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    March 2010

    The Power of Attitude (video)

    March 31, 2010 3151 Views

    "I can't change the direction of the wind, but I can adjust my sails to always reach my destination."

    -Jimmy Dean

    No matter what time of year, it's important to keep a good attitude. I need to know that just as much as the next as I stepped into the office I felt overwhelmed by all the newsletters that had to be sent out, calls that had to be made, and work that had to get done. I was so busy having my bad attitude that I didn't even notice that today was the first warm, sunny day in months!

    To help you look at the bright side (both literally and figuratively), here's a short movie guaranteed to boost your attitude:

    How will you shape your attitude today?

    Mondays with Mac: To Believe in the Impossible...

    March 29, 2010 2894 Views

    A few weeks ago, I found an unexpected letter and book from a Facebook fan of Simple Truths. Nicholas Dennen wrote to tell my team and me, "Thank you for believing and helping myself and others overcome seemingly 'impossible' situations. Blessings to you, your families, and Simple Truths." That was a touching letter...but what really touched me was Nick's amazing story! It was so amazing, in fact, that I invited him to share his amazing story of perseverance with you. Nick experienced trauma that he would not have overcome without the right attitude. Be encouraged by his life today:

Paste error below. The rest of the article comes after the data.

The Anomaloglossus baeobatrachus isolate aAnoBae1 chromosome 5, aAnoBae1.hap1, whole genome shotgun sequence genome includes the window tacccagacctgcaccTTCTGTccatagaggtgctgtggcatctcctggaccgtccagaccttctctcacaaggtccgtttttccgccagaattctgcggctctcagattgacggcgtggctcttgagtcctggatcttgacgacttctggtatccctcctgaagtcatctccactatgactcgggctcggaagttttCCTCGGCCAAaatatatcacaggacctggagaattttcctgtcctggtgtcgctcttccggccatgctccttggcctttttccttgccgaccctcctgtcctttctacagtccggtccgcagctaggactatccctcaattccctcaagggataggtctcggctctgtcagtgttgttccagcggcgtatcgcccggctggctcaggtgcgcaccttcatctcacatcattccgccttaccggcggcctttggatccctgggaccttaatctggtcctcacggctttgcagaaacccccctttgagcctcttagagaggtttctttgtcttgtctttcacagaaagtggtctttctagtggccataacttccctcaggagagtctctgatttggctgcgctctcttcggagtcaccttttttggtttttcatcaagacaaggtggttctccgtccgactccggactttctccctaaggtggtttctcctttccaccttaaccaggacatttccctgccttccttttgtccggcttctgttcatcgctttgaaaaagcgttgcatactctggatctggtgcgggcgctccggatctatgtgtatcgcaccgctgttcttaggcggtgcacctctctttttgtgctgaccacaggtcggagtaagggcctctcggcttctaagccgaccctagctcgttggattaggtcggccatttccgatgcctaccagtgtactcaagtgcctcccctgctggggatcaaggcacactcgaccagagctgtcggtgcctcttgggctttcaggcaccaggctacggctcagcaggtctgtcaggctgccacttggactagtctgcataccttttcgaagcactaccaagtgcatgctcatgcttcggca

_DSC8258-Version2.jpg23Question: when you look back on your life, 10, 20, 30, even 50 years down the road, what do you think you'll remember most, the times you effortlessly moved forward without any bit of struggle or the times you found yourself wrestling against your deepest fears? I think Jim Rohn said it best, "we must all suffer one of two things: the pain of discipline or the pain of regret or disappointment." I would have surely regretted not giving 110% of my heart and soul to my rehabilitation.

    I had taken a 35-foot fall into a creek with a near drowning, suffering massive closed head trauma, with a collapsed lung. Miraculously, I survived that, yet alone surpassing an uncertain future plagued by insurmountable odds. It was those same impossible odds that set the scene for an amazing journey. The odds were definitely against me, and sustaining a Traumatic Brain Injury (TBI), which according the Brain Injury Association of Minnesota, affects 100,000 individuals just in Minnesota alone. The numbers are close to 1.4 million across the United States.